Strengths of this study include the generalisable cohort, inclusion of all patients regardless of comorbidities, longitudinally confirmed diagnoses, and blinded data collection. While this cohort was inclusive in the sense that patients were not excluded based on their psychiatric comorbidities, our file reviews lacked consistent detailed ethnicity/race and socio-economic status required to report in this study. This is an important area to investigate in future studies.

While a strength of our study was using a pre-determined cut-off, this cut-off may need to be adjusted for other services due to variabilities between labs (Gaetani et al., Reference Gaetani, Blennow, Calabresi, Filippo, Parnetti and Zetterberg2019; Dreger et al., Reference Dreger, Steinbach, Gaur, Metzner, Stubendorff, Witte and Grosskreutz2021). Therefore, ongoing international work to develop reference ranges for research and clinical use, such as the Global Biomarker Standardization Consortium initiatives, is critical (Carrillo et al., Reference Carrillo, Blennow, Soares, Lewczuk, Mattsson, Oberoi, Umek, Vandijck, Salamone, Bittner, Shaw, Stephenson, Bain and Zetterberg2013). Furthermore, our findings support age-specific cut-offs to increase diagnostic accuracy. These age-specific cut-offs require validation in an external cohort to ensure that the classification accuracy is robust, especially given the difference in age between the ND and PSY cohorts. In addition, more recent studies examining blood NfL in multiple sclerosis used age-adjusted z-scores to mitigate the non-linear relationship between NfL and age (Benkert et al., Reference Benkert, Meier, Schaedelin, Manouchehrinia, Yaldizli, Maceski, Oechtering, Achtnichts, Conen, Derfuss, Lalive, Mueller, Müller, Naegelin, Oksenberg, Pot, Salmen, Willemse, Kockum, Blennow, Zetterberg, Gobbi, Kappos, Wiendl, Berger, Sormani, Granziera, Piehl, Leppert, Kuhle, Aeschbacher, Barakovic, Buser, Chan, Disanto, D’Souza, Du Pasquier, Findling, Galbusera, Hrusovsky, Khalil, Lorscheider, Mathias, Orleth, Radue, Rahmanzadeh, Sinnecker, Subramaniam, Vehoff, Wellmann, Wuerfel and Zecca2022), which was not possible for this study due to the lack of a normative dataset for CSF NfL, but could be considered for future studies.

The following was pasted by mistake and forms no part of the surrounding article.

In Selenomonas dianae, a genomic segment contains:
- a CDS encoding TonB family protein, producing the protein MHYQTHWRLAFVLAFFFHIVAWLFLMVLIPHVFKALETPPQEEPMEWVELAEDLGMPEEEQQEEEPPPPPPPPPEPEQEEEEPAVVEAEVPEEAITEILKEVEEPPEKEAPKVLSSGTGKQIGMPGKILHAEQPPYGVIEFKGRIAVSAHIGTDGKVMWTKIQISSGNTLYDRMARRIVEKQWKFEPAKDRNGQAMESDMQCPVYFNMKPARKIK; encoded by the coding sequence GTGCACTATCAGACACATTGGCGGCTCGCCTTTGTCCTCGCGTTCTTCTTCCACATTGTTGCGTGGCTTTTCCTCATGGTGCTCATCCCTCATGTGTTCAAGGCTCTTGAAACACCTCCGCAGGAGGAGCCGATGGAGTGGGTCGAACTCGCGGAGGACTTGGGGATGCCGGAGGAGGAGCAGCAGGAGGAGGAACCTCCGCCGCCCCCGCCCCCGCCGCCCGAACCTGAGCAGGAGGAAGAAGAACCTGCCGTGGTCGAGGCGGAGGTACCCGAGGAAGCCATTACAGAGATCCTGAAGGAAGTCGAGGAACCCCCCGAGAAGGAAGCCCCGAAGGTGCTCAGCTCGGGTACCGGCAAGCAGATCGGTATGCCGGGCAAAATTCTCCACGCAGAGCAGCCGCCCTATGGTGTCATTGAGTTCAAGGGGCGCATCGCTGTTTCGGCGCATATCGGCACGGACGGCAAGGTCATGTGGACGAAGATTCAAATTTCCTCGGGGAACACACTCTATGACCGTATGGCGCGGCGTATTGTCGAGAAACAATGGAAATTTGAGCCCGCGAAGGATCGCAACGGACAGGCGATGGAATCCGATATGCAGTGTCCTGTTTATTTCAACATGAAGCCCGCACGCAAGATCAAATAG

Limitations of this study included those inherent to a retrospective design, including the reliance on historical diagnostic formulations. Furthermore, re-assessments were done based on clinical need; therefore, there was variability in the frequency and type of assessment between patients. This was mitigated by longitudinal follow-up data collection, and blinded, rigorous, and comprehensive reviews. As this study was completed at a single tertiary site, its generalisability is limited. This is especially the case for older cohorts, as the majority of our study cohort was less than 65 years old. As NfL levels have greater variability with increasing age (Simrén et al., Reference Simrén, Andreasson, Gobom, Suarez Calvet, Borroni, Gillberg, Nyberg, Ghidoni, Fernell, Johnson, Depypere, Hansson, Jonsdottir, Zetterberg and Blennow2022), its use in older patients may be challenging. Despite obtaining several years of follow-up with serial assessments for most patients, more insights may be yielded with longer follow-up and post-mortem pathological confirmation. For example, there may be some participants diagnosed with PSY, who may instead have an extremely slowly progressing ND. In these cases, we may have underestimated the number of ND. Conversely, long interval between initial and final diagnosis may result in the baseline NfL level being outdated. In addition, our approach in delineating PSY and ND does not account for the complex relationship between psychiatric and neurodegenerative disorders, with ongoing debate as to whether depression is a prodrome or risk factor for dementia (Singh-Manoux et al., Reference Singh-Manoux, Dugravot, Fournier, Abell, Ebmeier, Kivimäki and Sabia2017; Cantón-Habas et al., Reference Cantón-Habas, Rich-Ruiz, Romero-Saldaña and Carrera-González2020).